I guess the title refers to this too. You not only summon nature but simultaneously shape the artificial environment into nature. You perform a kind of reorganization, which is evidenced by the fact that visitors take great delight in taking possession of your work. It is a work of art that is also an object for everyday use. At the same time, even the very gesture of giving it a title indicates that the “artistic nature” of these works is also important to you.
Cs. N.: Yes, this duality is indeed present, because this particular work is installed in a Kneipp park which serves people’s recuperation, and part of it is a “treadway” one has to go through barefoot. Into this setting I wanted to place an object (I had an everyday object on my mind) which can function as a community space that provides an opportunity for conversation. The half-spheres are purposefully suspended in a way to allow us to turn towards each other. The stainless steel half-spheres hang on the body like “resting capsules”. This is not such a great novelty, but I did have to invent it design-wise. And the function determined the shape. The body holding the capsule is self-supporting and consists of several quadrant-shaped pillars starting out from the same radius point but slided in space, connected by a metal mesh. The mesh is a reference to the tradition of basket weaving. On the one hand, it serves stability, and on the other hand, it provides the creepers planted at the feet of the pillars something to cling onto. The body can be regarded as a wooden pergola too. My goal with the creepers was to have them slowly and gradually take over the surface and take possession of the whole structure over time, creating an organic unity with the environment, with the original construction appearing here and there only.
This harmony coming about through contrasts is also present in the way in which the bending, patinating metal almost turns into wood, or as the steel globes, which also recall the waving of water, evoke the caring and protective nature of the womb. A work of art that invites us for both playing together and meditating alone.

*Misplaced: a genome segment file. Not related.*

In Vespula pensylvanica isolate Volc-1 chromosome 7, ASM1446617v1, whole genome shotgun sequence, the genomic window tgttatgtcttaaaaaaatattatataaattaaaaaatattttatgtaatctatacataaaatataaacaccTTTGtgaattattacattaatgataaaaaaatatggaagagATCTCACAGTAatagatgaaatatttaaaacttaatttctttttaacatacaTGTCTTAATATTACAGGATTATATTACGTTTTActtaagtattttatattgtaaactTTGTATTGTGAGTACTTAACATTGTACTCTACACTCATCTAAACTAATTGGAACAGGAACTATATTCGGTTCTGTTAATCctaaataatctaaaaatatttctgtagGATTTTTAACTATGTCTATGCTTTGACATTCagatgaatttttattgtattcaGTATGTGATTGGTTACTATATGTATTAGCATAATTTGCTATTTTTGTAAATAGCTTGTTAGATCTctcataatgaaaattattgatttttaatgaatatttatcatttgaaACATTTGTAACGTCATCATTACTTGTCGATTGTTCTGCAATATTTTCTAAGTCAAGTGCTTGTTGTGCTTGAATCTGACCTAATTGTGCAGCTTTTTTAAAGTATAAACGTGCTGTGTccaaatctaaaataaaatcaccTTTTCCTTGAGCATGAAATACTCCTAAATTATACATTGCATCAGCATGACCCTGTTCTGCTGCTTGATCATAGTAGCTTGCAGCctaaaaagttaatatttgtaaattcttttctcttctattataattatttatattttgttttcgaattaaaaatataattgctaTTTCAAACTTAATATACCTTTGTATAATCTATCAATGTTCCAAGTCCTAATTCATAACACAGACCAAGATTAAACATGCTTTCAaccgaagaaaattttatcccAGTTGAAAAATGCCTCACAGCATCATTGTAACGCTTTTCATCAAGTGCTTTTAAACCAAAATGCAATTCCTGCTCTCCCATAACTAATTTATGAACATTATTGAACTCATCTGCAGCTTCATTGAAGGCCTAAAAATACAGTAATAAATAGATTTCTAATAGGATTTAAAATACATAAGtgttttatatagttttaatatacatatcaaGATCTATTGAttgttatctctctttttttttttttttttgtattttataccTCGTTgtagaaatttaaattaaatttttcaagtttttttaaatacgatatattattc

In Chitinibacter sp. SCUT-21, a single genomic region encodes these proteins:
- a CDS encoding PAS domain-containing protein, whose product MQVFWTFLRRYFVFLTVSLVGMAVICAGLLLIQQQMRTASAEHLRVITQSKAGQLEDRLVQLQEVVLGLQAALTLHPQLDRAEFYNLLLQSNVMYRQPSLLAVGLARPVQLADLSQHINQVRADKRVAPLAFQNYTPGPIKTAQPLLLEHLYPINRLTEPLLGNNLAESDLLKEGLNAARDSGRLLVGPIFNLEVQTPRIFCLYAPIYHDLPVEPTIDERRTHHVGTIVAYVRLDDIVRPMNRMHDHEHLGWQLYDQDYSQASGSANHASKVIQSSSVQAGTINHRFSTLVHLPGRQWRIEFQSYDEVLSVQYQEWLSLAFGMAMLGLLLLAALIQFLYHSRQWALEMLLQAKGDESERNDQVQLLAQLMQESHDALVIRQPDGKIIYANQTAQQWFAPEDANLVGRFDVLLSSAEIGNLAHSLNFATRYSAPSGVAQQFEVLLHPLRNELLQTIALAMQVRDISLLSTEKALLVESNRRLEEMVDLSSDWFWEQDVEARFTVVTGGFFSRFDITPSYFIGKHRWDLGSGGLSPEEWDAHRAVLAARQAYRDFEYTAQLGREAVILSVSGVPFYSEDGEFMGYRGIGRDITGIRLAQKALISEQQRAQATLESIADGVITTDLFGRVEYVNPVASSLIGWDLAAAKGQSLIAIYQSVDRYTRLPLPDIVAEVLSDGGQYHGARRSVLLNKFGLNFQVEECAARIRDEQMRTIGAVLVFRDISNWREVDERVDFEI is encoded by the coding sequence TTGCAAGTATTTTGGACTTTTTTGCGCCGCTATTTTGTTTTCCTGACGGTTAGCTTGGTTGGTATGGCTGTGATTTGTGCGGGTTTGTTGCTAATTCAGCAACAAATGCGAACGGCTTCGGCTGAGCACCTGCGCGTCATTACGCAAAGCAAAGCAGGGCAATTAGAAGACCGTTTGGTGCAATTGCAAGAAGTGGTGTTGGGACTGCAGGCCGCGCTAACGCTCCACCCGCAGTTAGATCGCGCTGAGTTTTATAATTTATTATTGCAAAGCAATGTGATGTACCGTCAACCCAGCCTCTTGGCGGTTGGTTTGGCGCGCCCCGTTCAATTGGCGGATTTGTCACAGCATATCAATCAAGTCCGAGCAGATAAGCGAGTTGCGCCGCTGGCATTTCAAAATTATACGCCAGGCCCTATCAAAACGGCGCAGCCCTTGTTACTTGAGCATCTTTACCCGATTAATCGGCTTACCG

Cs. N.: And besides that it is also a junction, since it was made for the bath, and I wanted it to become a characteristic, recognizable symbol of the place over time.
Another work of yours is also related to Bük, where you live. The city celebrated the 750th anniversary of its foundation in 2015, and the creation and installation of your dimensional sculpture titled ‘Time Plane’ was commissioned for this occasion. As far as I am concerned, the local authorities of the City of Bük had not originally planned for any public artworks to be installed during the “BÜK 750” program series, but you still decided to come up with a concept. Did you finally get a free hand in the design? Or were there expectations formulated on the side of the client?
Cs. N.: Indeed, I came up with a plan – but while hesitating the local council ran out of time, and it was no longer possible to open a restricted tender procedure -, but I still thought that the occasion could justify the installation of a public artwork in one of the city’s public places, since the concept of transforming public spaces is an important strategic issue for the city. The plan was finally adopted. The contract was about the development of a complex space including lighting and cultivating vegetation. What an exciting opportunity! Among many other considerations, I wanted people to take ownership of the space, and use it and move around in it just like at home. I believe we’ve met that goal: according to the nearby surveillance cameras people do not only walk around the place again and again, but happily take selfies in front of the sculpture, which could thus become an emblematic public venue over time.